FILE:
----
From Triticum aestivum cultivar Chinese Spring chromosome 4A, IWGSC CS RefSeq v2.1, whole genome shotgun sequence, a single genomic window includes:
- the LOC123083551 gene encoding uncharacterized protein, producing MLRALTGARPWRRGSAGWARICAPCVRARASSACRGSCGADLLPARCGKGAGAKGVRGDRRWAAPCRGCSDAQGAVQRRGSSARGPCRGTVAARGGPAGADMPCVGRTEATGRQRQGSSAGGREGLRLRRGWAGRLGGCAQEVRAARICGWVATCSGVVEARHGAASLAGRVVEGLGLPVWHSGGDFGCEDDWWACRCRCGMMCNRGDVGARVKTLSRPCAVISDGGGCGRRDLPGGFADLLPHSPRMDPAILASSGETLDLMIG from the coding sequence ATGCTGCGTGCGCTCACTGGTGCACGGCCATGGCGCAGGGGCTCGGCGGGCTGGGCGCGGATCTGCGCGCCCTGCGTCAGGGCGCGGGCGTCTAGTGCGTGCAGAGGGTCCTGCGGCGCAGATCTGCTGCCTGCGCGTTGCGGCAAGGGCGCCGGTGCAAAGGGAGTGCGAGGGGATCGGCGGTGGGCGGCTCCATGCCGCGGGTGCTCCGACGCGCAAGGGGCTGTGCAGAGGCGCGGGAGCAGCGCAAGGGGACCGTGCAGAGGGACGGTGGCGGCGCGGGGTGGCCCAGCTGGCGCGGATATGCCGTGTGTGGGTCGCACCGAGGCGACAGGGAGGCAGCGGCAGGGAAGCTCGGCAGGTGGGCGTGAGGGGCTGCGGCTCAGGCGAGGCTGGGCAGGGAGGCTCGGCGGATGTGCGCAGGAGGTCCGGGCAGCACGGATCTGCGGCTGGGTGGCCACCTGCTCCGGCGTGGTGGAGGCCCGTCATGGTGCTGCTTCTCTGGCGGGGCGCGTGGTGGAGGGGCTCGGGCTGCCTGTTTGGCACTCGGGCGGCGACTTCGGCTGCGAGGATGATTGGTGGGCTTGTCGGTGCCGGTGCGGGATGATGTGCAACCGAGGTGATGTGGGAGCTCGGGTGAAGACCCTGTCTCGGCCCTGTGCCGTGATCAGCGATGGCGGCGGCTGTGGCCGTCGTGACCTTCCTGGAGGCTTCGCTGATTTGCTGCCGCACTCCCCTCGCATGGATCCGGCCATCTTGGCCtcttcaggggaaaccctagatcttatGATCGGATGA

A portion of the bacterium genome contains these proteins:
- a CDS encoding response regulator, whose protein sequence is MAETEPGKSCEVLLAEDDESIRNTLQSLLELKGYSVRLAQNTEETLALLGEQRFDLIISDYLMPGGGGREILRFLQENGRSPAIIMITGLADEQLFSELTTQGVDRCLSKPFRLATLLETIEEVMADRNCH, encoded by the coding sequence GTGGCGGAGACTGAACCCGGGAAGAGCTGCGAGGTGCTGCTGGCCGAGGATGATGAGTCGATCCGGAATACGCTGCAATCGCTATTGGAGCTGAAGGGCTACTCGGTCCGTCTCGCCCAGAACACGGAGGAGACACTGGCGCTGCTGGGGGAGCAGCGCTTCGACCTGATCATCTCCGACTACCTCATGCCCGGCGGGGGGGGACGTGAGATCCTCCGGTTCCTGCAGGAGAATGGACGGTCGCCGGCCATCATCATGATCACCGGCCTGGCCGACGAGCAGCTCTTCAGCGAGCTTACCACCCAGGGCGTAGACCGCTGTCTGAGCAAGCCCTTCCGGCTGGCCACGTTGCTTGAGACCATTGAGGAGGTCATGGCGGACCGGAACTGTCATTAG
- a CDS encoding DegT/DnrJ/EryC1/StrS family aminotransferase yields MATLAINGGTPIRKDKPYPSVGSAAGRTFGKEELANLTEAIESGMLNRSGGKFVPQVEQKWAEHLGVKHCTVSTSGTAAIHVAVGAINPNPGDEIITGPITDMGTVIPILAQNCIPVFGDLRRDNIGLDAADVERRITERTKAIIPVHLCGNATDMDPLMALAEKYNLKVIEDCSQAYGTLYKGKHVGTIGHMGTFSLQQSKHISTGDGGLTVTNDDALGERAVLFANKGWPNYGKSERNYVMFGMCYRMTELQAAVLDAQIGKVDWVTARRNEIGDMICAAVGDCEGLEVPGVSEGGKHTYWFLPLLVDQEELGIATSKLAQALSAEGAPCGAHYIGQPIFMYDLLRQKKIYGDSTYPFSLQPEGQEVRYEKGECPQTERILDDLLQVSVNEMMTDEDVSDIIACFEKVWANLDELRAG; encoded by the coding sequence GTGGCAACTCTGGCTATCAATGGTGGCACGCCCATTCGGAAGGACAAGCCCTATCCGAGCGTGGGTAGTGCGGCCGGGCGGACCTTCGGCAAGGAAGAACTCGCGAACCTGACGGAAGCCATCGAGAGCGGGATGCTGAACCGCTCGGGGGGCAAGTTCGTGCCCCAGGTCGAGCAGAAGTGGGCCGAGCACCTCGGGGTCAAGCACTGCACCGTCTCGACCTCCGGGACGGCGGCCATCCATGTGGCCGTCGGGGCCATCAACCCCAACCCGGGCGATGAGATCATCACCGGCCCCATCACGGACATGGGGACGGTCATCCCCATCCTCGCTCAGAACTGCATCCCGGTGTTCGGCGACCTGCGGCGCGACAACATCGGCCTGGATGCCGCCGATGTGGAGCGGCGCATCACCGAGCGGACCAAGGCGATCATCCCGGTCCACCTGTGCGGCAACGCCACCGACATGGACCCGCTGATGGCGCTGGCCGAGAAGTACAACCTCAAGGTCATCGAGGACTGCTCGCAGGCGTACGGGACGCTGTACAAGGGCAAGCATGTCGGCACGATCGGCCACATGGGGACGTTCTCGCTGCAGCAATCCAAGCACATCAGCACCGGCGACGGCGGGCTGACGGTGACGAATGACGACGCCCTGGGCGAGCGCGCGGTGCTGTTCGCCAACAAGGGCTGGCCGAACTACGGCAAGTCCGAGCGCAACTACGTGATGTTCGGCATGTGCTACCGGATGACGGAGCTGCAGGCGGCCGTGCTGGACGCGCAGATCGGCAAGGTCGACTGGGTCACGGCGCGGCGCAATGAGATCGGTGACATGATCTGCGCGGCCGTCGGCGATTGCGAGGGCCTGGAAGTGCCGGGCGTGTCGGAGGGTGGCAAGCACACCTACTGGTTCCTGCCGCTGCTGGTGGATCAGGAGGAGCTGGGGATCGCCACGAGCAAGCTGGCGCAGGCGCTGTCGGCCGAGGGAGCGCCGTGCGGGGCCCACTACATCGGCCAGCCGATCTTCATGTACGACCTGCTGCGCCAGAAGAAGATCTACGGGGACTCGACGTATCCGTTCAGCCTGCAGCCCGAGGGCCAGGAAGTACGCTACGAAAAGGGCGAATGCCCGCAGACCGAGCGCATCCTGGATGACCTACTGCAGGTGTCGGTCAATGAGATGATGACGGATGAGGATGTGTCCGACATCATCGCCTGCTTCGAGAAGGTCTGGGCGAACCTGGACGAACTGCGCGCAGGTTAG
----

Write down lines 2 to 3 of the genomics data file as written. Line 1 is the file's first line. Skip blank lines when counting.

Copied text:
- the LOC123083551 gene encoding uncharacterized protein, producing MLRALTGARPWRRGSAGWARICAPCVRARASSACRGSCGADLLPARCGKGAGAKGVRGDRRWAAPCRGCSDAQGAVQRRGSSARGPCRGTVAARGGPAGADMPCVGRTEATGRQRQGSSAGGREGLRLRRGWAGRLGGCAQEVRAARICGWVATCSGVVEARHGAASLAGRVVEGLGLPVWHSGGDFGCEDDWWACRCRCGMMCNRGDVGARVKTLSRPCAVISDGGGCGRRDLPGGFADLLPHSPRMDPAILASSGETLDLMIG from the coding sequence ATGCTGCGTGCGCTCACTGGTGCACGGCCATGGCGCAGGGGCTCGGCGGGCTGGGCGCGGATCTGCGCGCCCTGCGTCAGGGCGCGGGCGTCTAGTGCGTGCAGAGGGTCCTGCGGCGCAGATCTGCTGCCTGCGCGTTGCGGCAAGGGCGCCGGTGCAAAGGGAGTGCGAGGGGATCGGCGGTGGGCGGCTCCATGCCGCGGGTGCTCCGACGCGCAAGGGGCTGTGCAGAGGCGCGGGAGCAGCGCAAGGGGACCGTGCAGAGGGACGGTGGCGGCGCGGGGTGGCCCAGCTGGCGCGGATATGCCGTGTGTGGGTCGCACCGAGGCGACAGGGAGGCAGCGGCAGGGAAGCTCGGCAGGTGGGCGTGAGGGGCTGCGGCTCAGGCGAGGCTGGGCAGGGAGGCTCGGCGGATGTGCGCAGGAGGTCCGGGCAGCACGGATCTGCGGCTGGGTGGCCACCTGCTCCGGCGTGGTGGAGGCCCGTCATGGTGCTGCTTCTCTGGCGGGGCGCGTGGTGGAGGGGCTCGGGCTGCCTGTTTGGCACTCGGGCGGCGACTTCGGCTGCGAGGATGATTGGTGGGCTTGTCGGTGCCGGTGCGGGATGATGTGCAACCGAGGTGATGTGGGAGCTCGGGTGAAGACCCTGTCTCGGCCCTGTGCCGTGATCAGCGATGGCGGCGGCTGTGGCCGTCGTGACCTTCCTGGAGGCTTCGCTGATTTGCTGCCGCACTCCCCTCGCATGGATCCGGCCATCTTGGCCtcttcaggggaaaccctagatcttatGATCGGATGA

A portion of the bacterium genome contains these proteins: